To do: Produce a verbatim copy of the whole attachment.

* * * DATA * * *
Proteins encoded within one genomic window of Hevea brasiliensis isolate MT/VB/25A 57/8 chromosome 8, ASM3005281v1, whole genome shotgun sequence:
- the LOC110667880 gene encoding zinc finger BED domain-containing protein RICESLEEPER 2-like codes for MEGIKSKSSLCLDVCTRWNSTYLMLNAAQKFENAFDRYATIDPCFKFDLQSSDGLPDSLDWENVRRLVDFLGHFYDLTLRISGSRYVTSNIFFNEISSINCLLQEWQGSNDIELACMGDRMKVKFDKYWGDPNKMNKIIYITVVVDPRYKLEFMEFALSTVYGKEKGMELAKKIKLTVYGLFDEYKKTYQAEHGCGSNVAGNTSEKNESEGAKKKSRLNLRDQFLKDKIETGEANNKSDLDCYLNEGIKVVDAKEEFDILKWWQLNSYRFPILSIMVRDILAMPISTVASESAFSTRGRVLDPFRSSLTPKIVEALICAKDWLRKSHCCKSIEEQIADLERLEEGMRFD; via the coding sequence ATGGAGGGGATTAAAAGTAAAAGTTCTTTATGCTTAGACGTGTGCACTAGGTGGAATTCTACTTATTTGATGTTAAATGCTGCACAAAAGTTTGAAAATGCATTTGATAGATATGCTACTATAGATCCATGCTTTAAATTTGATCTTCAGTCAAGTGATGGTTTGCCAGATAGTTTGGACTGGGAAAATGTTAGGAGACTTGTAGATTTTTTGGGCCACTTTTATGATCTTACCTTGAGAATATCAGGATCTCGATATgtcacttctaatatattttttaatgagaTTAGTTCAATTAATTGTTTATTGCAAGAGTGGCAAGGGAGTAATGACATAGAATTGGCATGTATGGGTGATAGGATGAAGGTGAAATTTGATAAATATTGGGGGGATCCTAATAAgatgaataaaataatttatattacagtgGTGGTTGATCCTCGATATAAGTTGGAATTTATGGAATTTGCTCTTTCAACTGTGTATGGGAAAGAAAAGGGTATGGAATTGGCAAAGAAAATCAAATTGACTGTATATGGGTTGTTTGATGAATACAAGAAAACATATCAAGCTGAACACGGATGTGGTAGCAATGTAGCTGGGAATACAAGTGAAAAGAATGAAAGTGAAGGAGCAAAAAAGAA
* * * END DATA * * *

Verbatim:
Proteins encoded within one genomic window of Hevea brasiliensis isolate MT/VB/25A 57/8 chromosome 8, ASM3005281v1, whole genome shotgun sequence:
- the LOC110667880 gene encoding zinc finger BED domain-containing protein RICESLEEPER 2-like codes for MEGIKSKSSLCLDVCTRWNSTYLMLNAAQKFENAFDRYATIDPCFKFDLQSSDGLPDSLDWENVRRLVDFLGHFYDLTLRISGSRYVTSNIFFNEISSINCLLQEWQGSNDIELACMGDRMKVKFDKYWGDPNKMNKIIYITVVVDPRYKLEFMEFALSTVYGKEKGMELAKKIKLTVYGLFDEYKKTYQAEHGCGSNVAGNTSEKNESEGAKKKSRLNLRDQFLKDKIETGEANNKSDLDCYLNEGIKVVDAKEEFDILKWWQLNSYRFPILSIMVRDILAMPISTVASESAFSTRGRVLDPFRSSLTPKIVEALICAKDWLRKSHCCKSIEEQIADLERLEEGMRFD; via the coding sequence ATGGAGGGGATTAAAAGTAAAAGTTCTTTATGCTTAGACGTGTGCACTAGGTGGAATTCTACTTATTTGATGTTAAATGCTGCACAAAAGTTTGAAAATGCATTTGATAGATATGCTACTATAGATCCATGCTTTAAATTTGATCTTCAGTCAAGTGATGGTTTGCCAGATAGTTTGGACTGGGAAAATGTTAGGAGACTTGTAGATTTTTTGGGCCACTTTTATGATCTTACCTTGAGAATATCAGGATCTCGATATgtcacttctaatatattttttaatgagaTTAGTTCAATTAATTGTTTATTGCAAGAGTGGCAAGGGAGTAATGACATAGAATTGGCATGTATGGGTGATAGGATGAAGGTGAAATTTGATAAATATTGGGGGGATCCTAATAAgatgaataaaataatttatattacagtgGTGGTTGATCCTCGATATAAGTTGGAATTTATGGAATTTGCTCTTTCAACTGTGTATGGGAAAGAAAAGGGTATGGAATTGGCAAAGAAAATCAAATTGACTGTATATGGGTTGTTTGATGAATACAAGAAAACATATCAAGCTGAACACGGATGTGGTAGCAATGTAGCTGGGAATACAAGTGAAAAGAATGAAAGTGAAGGAGCAAAAAAGAA